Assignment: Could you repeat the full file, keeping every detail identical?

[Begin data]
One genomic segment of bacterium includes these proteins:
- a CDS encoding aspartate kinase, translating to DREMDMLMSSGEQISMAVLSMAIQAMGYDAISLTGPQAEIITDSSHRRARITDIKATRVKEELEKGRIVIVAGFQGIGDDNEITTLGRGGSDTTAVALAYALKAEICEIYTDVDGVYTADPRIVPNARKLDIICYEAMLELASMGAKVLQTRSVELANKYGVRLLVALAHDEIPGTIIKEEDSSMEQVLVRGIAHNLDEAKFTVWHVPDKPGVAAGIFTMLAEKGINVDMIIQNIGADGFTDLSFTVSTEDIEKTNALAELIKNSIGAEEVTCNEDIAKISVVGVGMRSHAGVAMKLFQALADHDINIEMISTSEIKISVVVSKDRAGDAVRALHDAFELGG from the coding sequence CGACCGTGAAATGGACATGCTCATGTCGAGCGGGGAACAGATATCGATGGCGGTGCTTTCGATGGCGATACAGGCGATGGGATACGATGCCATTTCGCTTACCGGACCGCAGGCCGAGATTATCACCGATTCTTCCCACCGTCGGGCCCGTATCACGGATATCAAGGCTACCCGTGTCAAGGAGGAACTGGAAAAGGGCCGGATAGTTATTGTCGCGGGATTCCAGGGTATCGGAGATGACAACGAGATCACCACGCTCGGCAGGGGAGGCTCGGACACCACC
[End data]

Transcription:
One genomic segment of bacterium includes these proteins:
- a CDS encoding aspartate kinase, translating to DREMDMLMSSGEQISMAVLSMAIQAMGYDAISLTGPQAEIITDSSHRRARITDIKATRVKEELEKGRIVIVAGFQGIGDDNEITTLGRGGSDTTAVALAYALKAEICEIYTDVDGVYTADPRIVPNARKLDIICYEAMLELASMGAKVLQTRSVELANKYGVRLLVALAHDEIPGTIIKEEDSSMEQVLVRGIAHNLDEAKFTVWHVPDKPGVAAGIFTMLAEKGINVDMIIQNIGADGFTDLSFTVSTEDIEKTNALAELIKNSIGAEEVTCNEDIAKISVVGVGMRSHAGVAMKLFQALADHDINIEMISTSEIKISVVVSKDRAGDAVRALHDAFELGG from the coding sequence CGACCGTGAAATGGACATGCTCATGTCGAGCGGGGAACAGATATCGATGGCGGTGCTTTCGATGGCGATACAGGCGATGGGATACGATGCCATTTCGCTTACCGGACCGCAGGCCGAGATTATCACCGATTCTTCCCACCGTCGGGCCCGTATCACGGATATCAAGGCTACCCGTGTCAAGGAGGAACTGGAAAAGGGCCGGATAGTTATTGTCGCGGGATTCCAGGGTATCGGAGATGACAACGAGATCACCACGCTCGGCAGGGGAGGCTCGGACACCACC